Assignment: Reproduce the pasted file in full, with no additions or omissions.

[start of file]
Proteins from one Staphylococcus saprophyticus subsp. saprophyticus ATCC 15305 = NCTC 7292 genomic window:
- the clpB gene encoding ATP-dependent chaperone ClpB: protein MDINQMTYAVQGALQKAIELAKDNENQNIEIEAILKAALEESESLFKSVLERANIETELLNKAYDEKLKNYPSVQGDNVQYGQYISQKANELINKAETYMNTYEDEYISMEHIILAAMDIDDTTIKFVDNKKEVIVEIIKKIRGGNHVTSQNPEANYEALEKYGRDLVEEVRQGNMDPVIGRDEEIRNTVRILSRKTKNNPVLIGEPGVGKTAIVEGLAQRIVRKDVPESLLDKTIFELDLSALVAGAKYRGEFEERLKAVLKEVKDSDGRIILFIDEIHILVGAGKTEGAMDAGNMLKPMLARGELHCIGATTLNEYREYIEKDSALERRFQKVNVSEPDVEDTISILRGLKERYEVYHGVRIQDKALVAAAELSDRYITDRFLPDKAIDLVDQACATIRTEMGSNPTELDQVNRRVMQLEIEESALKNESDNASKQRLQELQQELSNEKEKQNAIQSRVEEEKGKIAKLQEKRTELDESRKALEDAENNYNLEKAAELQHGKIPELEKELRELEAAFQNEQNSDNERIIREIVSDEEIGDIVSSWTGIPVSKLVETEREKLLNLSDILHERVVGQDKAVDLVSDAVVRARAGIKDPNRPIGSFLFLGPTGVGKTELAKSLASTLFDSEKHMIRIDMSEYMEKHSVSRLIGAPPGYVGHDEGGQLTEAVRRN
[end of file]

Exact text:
Proteins from one Staphylococcus saprophyticus subsp. saprophyticus ATCC 15305 = NCTC 7292 genomic window:
- the clpB gene encoding ATP-dependent chaperone ClpB: protein MDINQMTYAVQGALQKAIELAKDNENQNIEIEAILKAALEESESLFKSVLERANIETELLNKAYDEKLKNYPSVQGDNVQYGQYISQKANELINKAETYMNTYEDEYISMEHIILAAMDIDDTTIKFVDNKKEVIVEIIKKIRGGNHVTSQNPEANYEALEKYGRDLVEEVRQGNMDPVIGRDEEIRNTVRILSRKTKNNPVLIGEPGVGKTAIVEGLAQRIVRKDVPESLLDKTIFELDLSALVAGAKYRGEFEERLKAVLKEVKDSDGRIILFIDEIHILVGAGKTEGAMDAGNMLKPMLARGELHCIGATTLNEYREYIEKDSALERRFQKVNVSEPDVEDTISILRGLKERYEVYHGVRIQDKALVAAAELSDRYITDRFLPDKAIDLVDQACATIRTEMGSNPTELDQVNRRVMQLEIEESALKNESDNASKQRLQELQQELSNEKEKQNAIQSRVEEEKGKIAKLQEKRTELDESRKALEDAENNYNLEKAAELQHGKIPELEKELRELEAAFQNEQNSDNERIIREIVSDEEIGDIVSSWTGIPVSKLVETEREKLLNLSDILHERVVGQDKAVDLVSDAVVRARAGIKDPNRPIGSFLFLGPTGVGKTELAKSLASTLFDSEKHMIRIDMSEYMEKHSVSRLIGAPPGYVGHDEGGQLTEAVRRN